One day last November, King Hussein of Jordan left his palace in Amman and drove 60 miles south to the prison at Swaqa. There he picked up a prisoner and took him to his home in the capital.
The king had pardoned Laith Shbaylat, serving a three-year sentence for slandering the king and his family by condemning the contacts that Jordan has maintained with Israel since 1948. He had, most pointedly, denounced the Israeli-Jordanian peace treaty of 1994 as an act of treason. Mr. Shbaylat, an Islamic activist, is Jordan's leading dissident.
By this action, the king sent a signal to Israel that the six months of stalemate in the Palestinian peace process was endangering Jordan's security. More important than the delay was the fact that Israeli Prime Minister Benjamin Netanyahu's right-wing government was using it to pursue a settlement policy that would make peace impossible.
Palestinians comprise more than half the population of Jordan. They have been following events in Gaza and the West Bank with growing dissatisfaction. They and other Jordanians question the 1994 treaty all the more for not having received the hoped-for material dividend. Unemployment continues high, and steep rises in consumer prices have led to unrest. Despite good economic indicators, the average Jordanian feels worse off after two years of peace. The king has dealt judiciously with the Islamists. They are in parliament, where they still function as a loyal opposition. How much longer will this balance hold in the face of frustration and violence west of the Jordan River?
The right of return issue
Under the Oslo agreements of 1993, Israel, the Palestinians, Egypt, and Jordan are to discuss the return of Palestinians who fled to Jordan in 1967. These are not the refugees of 1948 who, with their progeny, number 3.5 million. They are hundreds of thousands who are categorized as "displaced." Six rounds of talks were held and Israel's Labor government admitted 35,000.
Then, in December, after a break of nine months, the Netanyahu government begged off "for technical reasons." As though to rub it in, the Israeli Cabinet restored large subsidies to encourage new settlers in the 144 Jewish settlements in the West Bank and Gaza. Among other benefits, residents pay lower income taxes while businesses receive grants equal to at least 20 percent of their investment. The cost to Israel's treasury could be hundreds of millions of dollars, at a time when taxes are being raised and $2 billion is being cut from an austerity budget.
Hussein has already signaled his deep disagreement with Mr. Netanyahu's policy through a visit to the Palestinian self-rule zone of Jericho, returning to the West Bank for the first time since Jordan lost it in 1967. Past differences were put aside as Hussein flew the Palestinian leader Yasser Arafat to Jericho in a Jordanian Air Force helicopter. At a joint press conference, he promised Mr. Arafat full support in the peace talks leading to "an independent Palestinian state on Palestinian national soil." In December, the king took his views to the Israeli people in a long, bleak interview on Israeli television. "Extremists have dictated the agenda now," he lamented, "and we have moved away from all hopes."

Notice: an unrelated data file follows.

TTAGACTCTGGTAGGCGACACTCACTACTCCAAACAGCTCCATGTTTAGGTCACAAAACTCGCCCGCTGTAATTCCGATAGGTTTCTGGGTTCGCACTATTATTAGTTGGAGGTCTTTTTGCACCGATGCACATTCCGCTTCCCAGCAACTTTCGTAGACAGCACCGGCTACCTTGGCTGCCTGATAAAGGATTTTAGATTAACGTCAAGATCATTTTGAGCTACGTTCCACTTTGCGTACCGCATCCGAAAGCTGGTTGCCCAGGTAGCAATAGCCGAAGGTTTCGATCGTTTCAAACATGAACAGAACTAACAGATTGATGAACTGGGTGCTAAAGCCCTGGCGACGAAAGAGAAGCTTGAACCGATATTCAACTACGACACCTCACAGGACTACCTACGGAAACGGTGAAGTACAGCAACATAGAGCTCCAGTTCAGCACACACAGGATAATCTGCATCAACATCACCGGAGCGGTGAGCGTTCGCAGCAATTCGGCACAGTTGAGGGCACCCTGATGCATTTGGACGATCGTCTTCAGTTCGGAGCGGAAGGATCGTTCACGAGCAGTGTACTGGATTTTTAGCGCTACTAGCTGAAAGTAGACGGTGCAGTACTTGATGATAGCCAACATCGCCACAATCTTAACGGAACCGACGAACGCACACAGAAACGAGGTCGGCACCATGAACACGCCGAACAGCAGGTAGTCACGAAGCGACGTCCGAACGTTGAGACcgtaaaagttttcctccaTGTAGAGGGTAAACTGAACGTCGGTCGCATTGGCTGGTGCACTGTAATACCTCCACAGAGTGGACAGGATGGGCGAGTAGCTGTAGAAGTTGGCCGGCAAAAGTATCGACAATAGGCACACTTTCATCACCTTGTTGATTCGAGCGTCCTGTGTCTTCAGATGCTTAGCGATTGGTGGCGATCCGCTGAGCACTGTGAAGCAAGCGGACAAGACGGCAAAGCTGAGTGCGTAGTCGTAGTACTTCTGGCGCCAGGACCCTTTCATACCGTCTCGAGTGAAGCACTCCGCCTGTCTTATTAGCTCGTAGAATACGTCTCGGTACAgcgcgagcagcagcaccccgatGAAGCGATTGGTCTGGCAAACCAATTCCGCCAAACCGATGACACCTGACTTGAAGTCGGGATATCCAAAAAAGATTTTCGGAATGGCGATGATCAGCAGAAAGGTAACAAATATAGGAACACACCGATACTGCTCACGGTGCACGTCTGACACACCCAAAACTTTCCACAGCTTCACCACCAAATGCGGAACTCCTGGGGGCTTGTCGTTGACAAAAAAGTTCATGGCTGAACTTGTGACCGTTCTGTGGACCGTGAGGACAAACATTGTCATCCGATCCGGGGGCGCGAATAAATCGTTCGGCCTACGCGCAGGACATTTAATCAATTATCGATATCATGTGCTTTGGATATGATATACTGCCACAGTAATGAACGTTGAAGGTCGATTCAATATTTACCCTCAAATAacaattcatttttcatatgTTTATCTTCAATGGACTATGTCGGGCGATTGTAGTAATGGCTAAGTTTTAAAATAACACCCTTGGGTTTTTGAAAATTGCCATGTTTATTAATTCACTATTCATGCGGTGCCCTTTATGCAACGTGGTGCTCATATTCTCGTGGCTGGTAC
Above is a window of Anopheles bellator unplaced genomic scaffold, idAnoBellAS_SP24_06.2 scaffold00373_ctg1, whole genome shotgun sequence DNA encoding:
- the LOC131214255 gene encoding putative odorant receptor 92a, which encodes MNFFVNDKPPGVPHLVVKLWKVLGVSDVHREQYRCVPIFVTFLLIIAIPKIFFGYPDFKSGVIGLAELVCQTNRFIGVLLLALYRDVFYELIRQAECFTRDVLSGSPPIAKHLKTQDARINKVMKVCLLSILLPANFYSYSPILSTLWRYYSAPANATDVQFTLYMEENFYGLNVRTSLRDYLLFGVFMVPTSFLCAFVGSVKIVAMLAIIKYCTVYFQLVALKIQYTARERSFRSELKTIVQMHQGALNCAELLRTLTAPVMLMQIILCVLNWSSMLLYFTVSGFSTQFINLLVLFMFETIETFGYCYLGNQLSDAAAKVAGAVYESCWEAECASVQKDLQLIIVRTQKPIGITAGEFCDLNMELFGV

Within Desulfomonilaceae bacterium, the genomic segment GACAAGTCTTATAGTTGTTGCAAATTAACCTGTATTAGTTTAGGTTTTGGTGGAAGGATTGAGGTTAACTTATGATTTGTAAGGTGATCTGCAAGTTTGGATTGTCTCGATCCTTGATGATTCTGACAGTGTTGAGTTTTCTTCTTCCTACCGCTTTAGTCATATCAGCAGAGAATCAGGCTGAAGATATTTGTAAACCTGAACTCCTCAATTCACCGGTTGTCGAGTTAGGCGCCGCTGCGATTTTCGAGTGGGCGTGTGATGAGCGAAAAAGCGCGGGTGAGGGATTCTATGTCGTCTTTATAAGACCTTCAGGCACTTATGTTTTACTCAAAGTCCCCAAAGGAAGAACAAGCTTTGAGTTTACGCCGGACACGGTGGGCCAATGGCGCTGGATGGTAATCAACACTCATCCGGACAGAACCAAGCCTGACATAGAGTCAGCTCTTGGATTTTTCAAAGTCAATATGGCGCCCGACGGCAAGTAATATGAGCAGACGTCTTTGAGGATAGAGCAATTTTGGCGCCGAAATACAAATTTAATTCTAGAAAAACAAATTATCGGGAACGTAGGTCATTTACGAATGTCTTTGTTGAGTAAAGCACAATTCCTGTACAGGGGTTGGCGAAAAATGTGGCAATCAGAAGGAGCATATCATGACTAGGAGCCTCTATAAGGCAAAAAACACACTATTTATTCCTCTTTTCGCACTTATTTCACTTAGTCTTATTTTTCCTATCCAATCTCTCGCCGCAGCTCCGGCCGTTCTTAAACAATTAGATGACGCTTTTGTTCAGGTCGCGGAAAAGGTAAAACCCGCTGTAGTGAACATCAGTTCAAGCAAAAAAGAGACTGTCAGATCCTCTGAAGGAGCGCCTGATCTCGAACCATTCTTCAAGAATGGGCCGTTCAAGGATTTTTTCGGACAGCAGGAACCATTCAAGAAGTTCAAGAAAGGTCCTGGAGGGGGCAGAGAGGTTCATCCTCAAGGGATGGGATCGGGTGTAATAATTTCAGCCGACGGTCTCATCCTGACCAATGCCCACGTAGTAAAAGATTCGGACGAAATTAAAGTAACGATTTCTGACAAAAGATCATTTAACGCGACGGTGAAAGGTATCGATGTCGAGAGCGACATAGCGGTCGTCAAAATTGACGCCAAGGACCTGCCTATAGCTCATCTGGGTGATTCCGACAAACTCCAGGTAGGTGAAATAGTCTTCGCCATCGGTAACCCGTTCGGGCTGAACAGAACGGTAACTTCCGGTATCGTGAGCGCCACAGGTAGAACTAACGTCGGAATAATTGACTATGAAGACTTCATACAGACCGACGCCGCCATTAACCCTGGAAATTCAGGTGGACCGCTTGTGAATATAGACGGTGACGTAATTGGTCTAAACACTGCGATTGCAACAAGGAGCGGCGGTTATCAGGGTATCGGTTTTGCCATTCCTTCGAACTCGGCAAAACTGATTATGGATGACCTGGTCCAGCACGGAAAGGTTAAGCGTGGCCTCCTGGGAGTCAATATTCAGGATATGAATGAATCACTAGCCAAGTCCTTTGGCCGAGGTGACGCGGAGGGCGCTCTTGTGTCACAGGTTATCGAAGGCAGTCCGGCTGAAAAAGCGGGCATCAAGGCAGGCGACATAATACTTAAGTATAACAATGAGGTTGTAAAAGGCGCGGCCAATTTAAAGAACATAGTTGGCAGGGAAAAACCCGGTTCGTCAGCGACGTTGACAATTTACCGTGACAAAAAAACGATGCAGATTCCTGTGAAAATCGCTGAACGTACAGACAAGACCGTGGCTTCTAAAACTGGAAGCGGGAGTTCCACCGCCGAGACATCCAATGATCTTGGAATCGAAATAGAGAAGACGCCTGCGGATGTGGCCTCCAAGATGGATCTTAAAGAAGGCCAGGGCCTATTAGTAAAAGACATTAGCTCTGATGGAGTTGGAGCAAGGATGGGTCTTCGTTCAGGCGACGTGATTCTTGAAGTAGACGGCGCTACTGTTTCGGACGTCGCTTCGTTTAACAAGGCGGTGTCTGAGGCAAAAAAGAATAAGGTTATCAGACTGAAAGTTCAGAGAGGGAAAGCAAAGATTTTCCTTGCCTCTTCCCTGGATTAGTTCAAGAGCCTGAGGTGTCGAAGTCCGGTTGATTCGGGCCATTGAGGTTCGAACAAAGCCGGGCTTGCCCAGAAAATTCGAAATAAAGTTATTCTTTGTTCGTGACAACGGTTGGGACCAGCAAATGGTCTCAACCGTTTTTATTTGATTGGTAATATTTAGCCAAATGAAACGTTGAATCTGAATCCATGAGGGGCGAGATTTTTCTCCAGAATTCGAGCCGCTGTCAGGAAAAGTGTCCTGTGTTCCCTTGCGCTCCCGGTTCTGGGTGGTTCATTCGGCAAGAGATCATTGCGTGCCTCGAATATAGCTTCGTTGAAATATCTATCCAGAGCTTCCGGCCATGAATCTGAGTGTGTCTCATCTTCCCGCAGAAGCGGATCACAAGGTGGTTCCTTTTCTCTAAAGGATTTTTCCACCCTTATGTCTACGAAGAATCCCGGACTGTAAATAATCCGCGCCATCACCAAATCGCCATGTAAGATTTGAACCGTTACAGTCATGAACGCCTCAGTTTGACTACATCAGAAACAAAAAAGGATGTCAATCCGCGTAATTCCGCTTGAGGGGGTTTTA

Jordan was not the only party to the Oslo agreement worrying about the deadlocked peace process. When Netanyahu chose to open an archaeological tunnel under the Muslim quarter of Old Jerusalem, it touched off an explosion of rage among frustrated West Bank Palestinians.
In three days of rioting, a dozen people were killed and many injured. President Clinton called Hussein, Arafat, and Netanyahu to the White House for an emergency meeting. The hope was to get peace back on track by swiftly completing the long overdue withdrawal of Israeli soldiers from most of the city of Hebron. The meeting was barren. Hussein reportedly bemoaned what he called Netanyahu's arrogance of power. Netanyahu's position, staked out in advance, was that Arafat was plotting to deny Israel its right to security.
US denounces settlement policy
Clinton, at the end of his election campaign, stayed out of the line of fire; but later revealed his resentment. He called the Jewish settlements "obstacles to peace," a formula from earlier administrations that Clinton had never used. And he made clear his desire to see all the terms of the Oslo accord fulfilled. The fear is that, after the withdrawal from Hebron, the peace effort will be frozen again while Netanyahu beefs up the settlements. To guard against that, the United States has reportedly demanded of Israel additional withdrawals in rural areas of the West Bank within six weeks.
Meanwhile, Clinton expressed sympathy with Hussein's position. He declared Jordan a non-NATO ally, entitling the kingdom to "priority consideration" for advanced military equipment and technology. The first shipment, $100 million worth, arrived in mid-December. Clearly, the point was to tell Israel that the United States also has a national interest in the security and stability of Jordan.
This small country has no oil but it has a strategic location, between Syria, Iraq, Saudi Arabia, and Israel in the center of the Arabian peninsula, that makes its preservation and the influence of its king enormously important for the attainment of peace.
Richard C. Hottelet, a longtime foreign correspondent for CBS News, currently writes on world affairs.